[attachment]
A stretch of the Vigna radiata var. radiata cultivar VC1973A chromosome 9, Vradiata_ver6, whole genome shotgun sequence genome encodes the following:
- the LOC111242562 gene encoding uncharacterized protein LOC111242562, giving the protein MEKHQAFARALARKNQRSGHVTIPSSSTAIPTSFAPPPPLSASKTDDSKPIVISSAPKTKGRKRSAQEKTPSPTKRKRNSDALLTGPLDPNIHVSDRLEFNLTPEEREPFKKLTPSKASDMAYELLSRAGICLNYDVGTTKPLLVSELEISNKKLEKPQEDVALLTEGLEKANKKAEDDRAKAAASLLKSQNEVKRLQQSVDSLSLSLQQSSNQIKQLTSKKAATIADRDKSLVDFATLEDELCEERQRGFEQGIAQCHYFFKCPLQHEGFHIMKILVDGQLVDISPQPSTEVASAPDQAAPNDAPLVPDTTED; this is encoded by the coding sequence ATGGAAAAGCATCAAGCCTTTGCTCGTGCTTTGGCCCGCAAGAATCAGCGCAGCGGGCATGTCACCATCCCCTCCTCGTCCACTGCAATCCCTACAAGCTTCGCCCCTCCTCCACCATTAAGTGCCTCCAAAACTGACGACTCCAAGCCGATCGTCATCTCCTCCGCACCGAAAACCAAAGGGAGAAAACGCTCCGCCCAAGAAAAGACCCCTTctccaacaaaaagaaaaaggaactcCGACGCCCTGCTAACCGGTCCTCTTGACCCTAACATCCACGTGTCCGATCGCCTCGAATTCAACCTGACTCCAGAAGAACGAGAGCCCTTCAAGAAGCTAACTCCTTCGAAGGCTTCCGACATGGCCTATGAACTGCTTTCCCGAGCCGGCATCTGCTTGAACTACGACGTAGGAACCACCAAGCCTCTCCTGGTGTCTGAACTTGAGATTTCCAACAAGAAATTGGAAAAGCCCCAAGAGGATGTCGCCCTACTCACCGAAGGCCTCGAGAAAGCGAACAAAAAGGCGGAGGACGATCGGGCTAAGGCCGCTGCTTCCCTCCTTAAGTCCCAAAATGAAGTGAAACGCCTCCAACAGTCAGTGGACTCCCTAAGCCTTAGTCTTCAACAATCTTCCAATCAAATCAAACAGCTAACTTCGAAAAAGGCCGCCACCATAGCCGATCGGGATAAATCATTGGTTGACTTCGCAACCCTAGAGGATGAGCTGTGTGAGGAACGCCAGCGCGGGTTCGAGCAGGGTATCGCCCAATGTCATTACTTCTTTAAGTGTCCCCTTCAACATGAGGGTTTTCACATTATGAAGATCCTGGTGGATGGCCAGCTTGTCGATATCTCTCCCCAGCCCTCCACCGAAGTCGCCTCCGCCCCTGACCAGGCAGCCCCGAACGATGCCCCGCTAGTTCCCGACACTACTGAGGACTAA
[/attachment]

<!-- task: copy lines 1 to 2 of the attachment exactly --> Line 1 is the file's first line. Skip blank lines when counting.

A stretch of the Vigna radiata var. radiata cultivar VC1973A chromosome 9, Vradiata_ver6, whole genome shotgun sequence genome encodes the following:
- the LOC111242562 gene encoding uncharacterized protein LOC111242562, giving the protein MEKHQAFARALARKNQRSGHVTIPSSSTAIPTSFAPPPPLSASKTDDSKPIVISSAPKTKGRKRSAQEKTPSPTKRKRNSDALLTGPLDPNIHVSDRLEFNLTPEEREPFKKLTPSKASDMAYELLSRAGICLNYDVGTTKPLLVSELEISNKKLEKPQEDVALLTEGLEKANKKAEDDRAKAAASLLKSQNEVKRLQQSVDSLSLSLQQSSNQIKQLTSKKAATIADRDKSLVDFATLEDELCEERQRGFEQGIAQCHYFFKCPLQHEGFHIMKILVDGQLVDISPQPSTEVASAPDQAAPNDAPLVPDTTED; this is encoded by the coding sequence ATGGAAAAGCATCAAGCCTTTGCTCGTGCTTTGGCCCGCAAGAATCAGCGCAGCGGGCATGTCACCATCCCCTCCTCGTCCACTGCAATCCCTACAAGCTTCGCCCCTCCTCCACCATTAAGTGCCTCCAAAACTGACGACTCCAAGCCGATCGTCATCTCCTCCGCACCGAAAACCAAAGGGAGAAAACGCTCCGCCCAAGAAAAGACCCCTTctccaacaaaaagaaaaaggaactcCGACGCCCTGCTAACCGGTCCTCTTGACCCTAACATCCACGTGTCCGATCGCCTCGAATTCAACCTGACTCCAGAAGAACGAGAGCCCTTCAAGAAGCTAACTCCTTCGAAGGCTTCCGACATGGCCTATGAACTGCTTTCCCGAGCCGGCATCTGCTTGAACTACGACGTAGGAACCACCAAGCCTCTCCTGGTGTCTGAACTTGAGATTTCCAACAAGAAATTGGAAAAGCCCCAAGAGGATGTCGCCCTACTCACCGAAGGCCTCGAGAAAGCGAACAAAAAGGCGGAGGACGATCGGGCTAAGGCCGCTGCTTCCCTCCTTAAGTCCCAAAATGAAGTGAAACGCCTCCAACAGTCAGTGGACTCCCTAAGCCTTAGTCTTCAACAATCTTCCAATCAAATCAAACAGCTAACTTCGAAAAAGGCCGCCACCATAGCCGATCGGGATAAATCATTGGTTGACTTCGCAACCCTAGAGGATGAGCTGTGTGAGGAACGCCAGCGCGGGTTCGAGCAGGGTATCGCCCAATGTCATTACTTCTTTAAGTGTCCCCTTCAACATGAGGGTTTTCACATTATGAAGATCCTGGTGGATGGCCAGCTTGTCGATATCTCTCCCCAGCCCTCCACCGAAGTCGCCTCCGCCCCTGACCAGGCAGCCCCGAACGATGCCCCGCTAGTTCCCGACACTACTGAGGACTAA